PGA Tour’s All-Bad Boy Team Announced
While that’s true, it’s also apparent that, “These guys are bad, too.” Or why is it that for the past two weeks one of the main storylines at the Wells Fargo Championship and The Players Championship has been whether or not Rory Sabbatini is going to be suspended for his bad behavior earlier this year?
Seriously, is it really a surprise that the “Mini Volcano,’’ as Sabbatini is nicknamed – a tribute to “the Volcano,’’ the moniker worn proudly by former Tour delinquent Steve Pate – has erupted again? Reportedly, Sabbatini laid a profanity-laced tirade on a volunteer at the Northern Trust in LA and then followed it up with an equally four-letter worded tirade aimed at fellow pro Sean O’Hair at the Zurich Classic.
Apparently the Tour hasn’t quite figured out what Sabbatini’s punishment should be as he’s playing (and among the leaders) this week at The Players. It does make for some good TV, as the announcers go back in forth in their speculation on what the “double secret probation’’ for Sabbatini will be.
Personally, the way I see it, being a bad boy isn’t all bad. With apologies to Donna Summer, I’ve even assembled the Tour’s All-Bad Boy team and Sabbatini just barely made this, arguably, undesirable unit.
Naturally, the No. 1 spot goes to John Daly, who would easily qualify as the captain and automatic entry into the Bad Boy Hall of Fame. After going through four wives, a runaway train-load of alcohol, and more WDs and DQs than any other guy whose ever teed it up, Daly is the poster boy for the slogan, “These guys are bad, too.’’
Actually, I was a little worried about Daly protecting his sordid reputation when he let the air out of his body with the Lap-Band (laparoscopic gastric surgery). But he climbed right back to the top of this headline-seeking heap when he restored sexism all the way back to the Dark Ages.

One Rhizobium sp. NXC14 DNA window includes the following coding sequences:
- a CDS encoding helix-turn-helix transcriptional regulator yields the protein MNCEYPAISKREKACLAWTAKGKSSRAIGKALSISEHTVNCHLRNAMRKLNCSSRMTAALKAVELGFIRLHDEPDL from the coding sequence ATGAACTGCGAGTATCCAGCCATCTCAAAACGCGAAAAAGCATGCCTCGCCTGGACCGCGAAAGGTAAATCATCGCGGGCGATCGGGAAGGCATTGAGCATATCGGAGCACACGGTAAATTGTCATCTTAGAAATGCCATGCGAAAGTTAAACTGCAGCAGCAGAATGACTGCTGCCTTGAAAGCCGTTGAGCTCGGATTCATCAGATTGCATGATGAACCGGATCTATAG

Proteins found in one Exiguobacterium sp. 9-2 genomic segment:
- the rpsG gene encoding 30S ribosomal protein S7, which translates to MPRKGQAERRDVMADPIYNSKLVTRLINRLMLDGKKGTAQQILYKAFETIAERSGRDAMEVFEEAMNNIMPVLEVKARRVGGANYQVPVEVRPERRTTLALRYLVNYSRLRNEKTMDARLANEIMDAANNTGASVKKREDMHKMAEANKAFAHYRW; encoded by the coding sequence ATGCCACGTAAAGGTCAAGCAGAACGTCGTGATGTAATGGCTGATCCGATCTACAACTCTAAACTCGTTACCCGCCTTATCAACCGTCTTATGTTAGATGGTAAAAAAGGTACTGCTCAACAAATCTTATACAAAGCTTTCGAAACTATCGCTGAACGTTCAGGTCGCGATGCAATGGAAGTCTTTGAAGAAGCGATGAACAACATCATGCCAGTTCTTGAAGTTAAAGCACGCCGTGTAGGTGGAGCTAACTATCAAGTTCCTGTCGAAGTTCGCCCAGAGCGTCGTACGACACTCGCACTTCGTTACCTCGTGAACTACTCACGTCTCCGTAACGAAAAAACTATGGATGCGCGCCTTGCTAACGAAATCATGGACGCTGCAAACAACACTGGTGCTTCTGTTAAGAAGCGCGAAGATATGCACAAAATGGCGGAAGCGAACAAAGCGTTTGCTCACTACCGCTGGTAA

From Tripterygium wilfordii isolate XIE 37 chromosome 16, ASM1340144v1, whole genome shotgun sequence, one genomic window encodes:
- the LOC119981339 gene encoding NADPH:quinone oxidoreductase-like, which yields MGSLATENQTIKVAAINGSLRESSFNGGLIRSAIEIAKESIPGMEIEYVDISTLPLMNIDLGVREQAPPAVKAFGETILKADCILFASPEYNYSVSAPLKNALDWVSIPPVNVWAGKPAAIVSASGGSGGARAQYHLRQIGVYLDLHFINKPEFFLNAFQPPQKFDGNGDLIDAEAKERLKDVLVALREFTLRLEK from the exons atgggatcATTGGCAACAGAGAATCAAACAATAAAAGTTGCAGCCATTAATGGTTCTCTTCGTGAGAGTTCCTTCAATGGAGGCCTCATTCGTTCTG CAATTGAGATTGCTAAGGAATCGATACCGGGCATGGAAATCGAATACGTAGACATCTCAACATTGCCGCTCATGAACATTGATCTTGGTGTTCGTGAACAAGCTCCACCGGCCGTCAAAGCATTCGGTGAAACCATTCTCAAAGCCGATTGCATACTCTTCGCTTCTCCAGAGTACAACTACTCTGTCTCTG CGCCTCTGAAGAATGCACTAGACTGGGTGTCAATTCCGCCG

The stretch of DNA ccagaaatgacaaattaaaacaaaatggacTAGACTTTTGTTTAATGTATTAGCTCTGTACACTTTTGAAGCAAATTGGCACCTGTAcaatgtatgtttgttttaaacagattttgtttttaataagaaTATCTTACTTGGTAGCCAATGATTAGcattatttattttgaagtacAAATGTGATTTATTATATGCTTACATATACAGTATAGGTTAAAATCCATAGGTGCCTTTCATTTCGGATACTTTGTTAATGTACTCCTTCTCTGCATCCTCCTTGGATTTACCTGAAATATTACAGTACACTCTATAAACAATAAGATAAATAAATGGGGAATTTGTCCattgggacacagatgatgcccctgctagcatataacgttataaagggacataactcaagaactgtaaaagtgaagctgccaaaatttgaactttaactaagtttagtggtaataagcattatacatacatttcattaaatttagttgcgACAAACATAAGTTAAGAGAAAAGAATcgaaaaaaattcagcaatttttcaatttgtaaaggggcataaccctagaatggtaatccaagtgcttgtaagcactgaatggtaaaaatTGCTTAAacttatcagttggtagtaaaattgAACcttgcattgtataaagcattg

During an interview on 790 The Zone in Atlanta not long ago, Daly implied that the reason Tiger Woods cheated on his wife with “127 or 128 women” was because Woods wasn’t “getting it anymore.’’
“My exes, if you look at my life, they just quit supportin’ me. Plus, they didn’t want to have sex anymore,’’ Daly said. “When that happens – and I’ve always been straight up front with every one of them – I said, ‘If you’re not going to give it to me, I am going to go out and get it somewhere else.’
“Is that adultery? Maybe so, but from what I understand, when you’re married they’re supposed to give it to you.’’
Asked if that’s what he talked to Tiger about at last year’s PGA, when Daly supposedly gave consul to Woods at Tiger’s request, Daly concurred. Or as the interviewer worded it: “So Woods should have gone up to a podium and said, ‘I’m not getting (sex) anymore, I’ve had enough.’?
“Exactly,’’ Daly retorted. “That’s what I did.’’
Or as Daly further spun it: “I told (Tiger), ‘If you would have come out that night (Thanksgiving, 2009) after the (one-car crash) incident and told the world what was going on – not listened to your agents, not listened to the anybody else, just what your heart said, and thought what you just told me – this story would have ended in one day.’’